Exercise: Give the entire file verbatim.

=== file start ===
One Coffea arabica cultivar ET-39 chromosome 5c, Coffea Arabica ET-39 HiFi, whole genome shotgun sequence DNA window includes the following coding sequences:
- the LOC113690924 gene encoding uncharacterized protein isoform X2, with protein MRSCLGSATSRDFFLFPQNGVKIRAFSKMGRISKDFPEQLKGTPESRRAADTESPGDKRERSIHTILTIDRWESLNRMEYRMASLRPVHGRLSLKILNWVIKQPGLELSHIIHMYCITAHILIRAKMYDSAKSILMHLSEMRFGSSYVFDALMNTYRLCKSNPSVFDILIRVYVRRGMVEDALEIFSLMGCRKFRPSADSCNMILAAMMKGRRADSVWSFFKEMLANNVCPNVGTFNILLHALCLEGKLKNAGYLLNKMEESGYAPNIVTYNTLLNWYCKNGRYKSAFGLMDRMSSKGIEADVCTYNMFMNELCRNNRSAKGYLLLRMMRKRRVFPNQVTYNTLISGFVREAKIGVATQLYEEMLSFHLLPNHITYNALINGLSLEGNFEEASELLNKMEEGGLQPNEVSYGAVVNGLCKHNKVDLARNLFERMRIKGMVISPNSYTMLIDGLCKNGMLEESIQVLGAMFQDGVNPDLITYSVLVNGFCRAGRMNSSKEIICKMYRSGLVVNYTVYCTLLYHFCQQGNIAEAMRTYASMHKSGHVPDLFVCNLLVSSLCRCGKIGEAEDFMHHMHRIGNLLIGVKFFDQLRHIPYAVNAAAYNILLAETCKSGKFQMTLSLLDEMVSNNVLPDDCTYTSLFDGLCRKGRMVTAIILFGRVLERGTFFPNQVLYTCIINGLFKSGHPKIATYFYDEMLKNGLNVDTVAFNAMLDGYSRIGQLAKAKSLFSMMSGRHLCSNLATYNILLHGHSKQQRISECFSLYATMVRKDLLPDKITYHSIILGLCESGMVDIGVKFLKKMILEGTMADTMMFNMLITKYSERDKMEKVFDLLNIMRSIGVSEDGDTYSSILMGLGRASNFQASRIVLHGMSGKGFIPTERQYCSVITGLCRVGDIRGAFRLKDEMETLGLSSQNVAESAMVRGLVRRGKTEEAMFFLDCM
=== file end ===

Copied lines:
One Coffea arabica cultivar ET-39 chromosome 5c, Coffea Arabica ET-39 HiFi, whole genome shotgun sequence DNA window includes the following coding sequences:
- the LOC113690924 gene encoding uncharacterized protein isoform X2, with protein MRSCLGSATSRDFFLFPQNGVKIRAFSKMGRISKDFPEQLKGTPESRRAADTESPGDKRERSIHTILTIDRWESLNRMEYRMASLRPVHGRLSLKILNWVIKQPGLELSHIIHMYCITAHILIRAKMYDSAKSILMHLSEMRFGSSYVFDALMNTYRLCKSNPSVFDILIRVYVRRGMVEDALEIFSLMGCRKFRPSADSCNMILAAMMKGRRADSVWSFFKEMLANNVCPNVGTFNILLHALCLEGKLKNAGYLLNKMEESGYAPNIVTYNTLLNWYCKNGRYKSAFGLMDRMSSKGIEADVCTYNMFMNELCRNNRSAKGYLLLRMMRKRRVFPNQVTYNTLISGFVREAKIGVATQLYEEMLSFHLLPNHITYNALINGLSLEGNFEEASELLNKMEEGGLQPNEVSYGAVVNGLCKHNKVDLARNLFERMRIKGMVISPNSYTMLIDGLCKNGMLEESIQVLGAMFQDGVNPDLITYSVLVNGFCRAGRMNSSKEIICKMYRSGLVVNYTVYCTLLYHFCQQGNIAEAMRTYASMHKSGHVPDLFVCNLLVSSLCRCGKIGEAEDFMHHMHRIGNLLIGVKFFDQLRHIPYAVNAAAYNILLAETCKSGKFQMTLSLLDEMVSNNVLPDDCTYTSLFDGLCRKGRMVTAIILFGRVLERGTFFPNQVLYTCIINGLFKSGHPKIATYFYDEMLKNGLNVDTVAFNAMLDGYSRIGQLAKAKSLFSMMSGRHLCSNLATYNILLHGHSKQQRISECFSLYATMVRKDLLPDKITYHSIILGLCESGMVDIGVKFLKKMILEGTMADTMMFNMLITKYSERDKMEKVFDLLNIMRSIGVSEDGDTYSSILMGLGRASNFQASRIVLHGMSGKGFIPTERQYCSVITGLCRVGDIRGAFRLKDEMETLGLSSQNVAESAMVRGLVRRGKTEEAMFFLDCM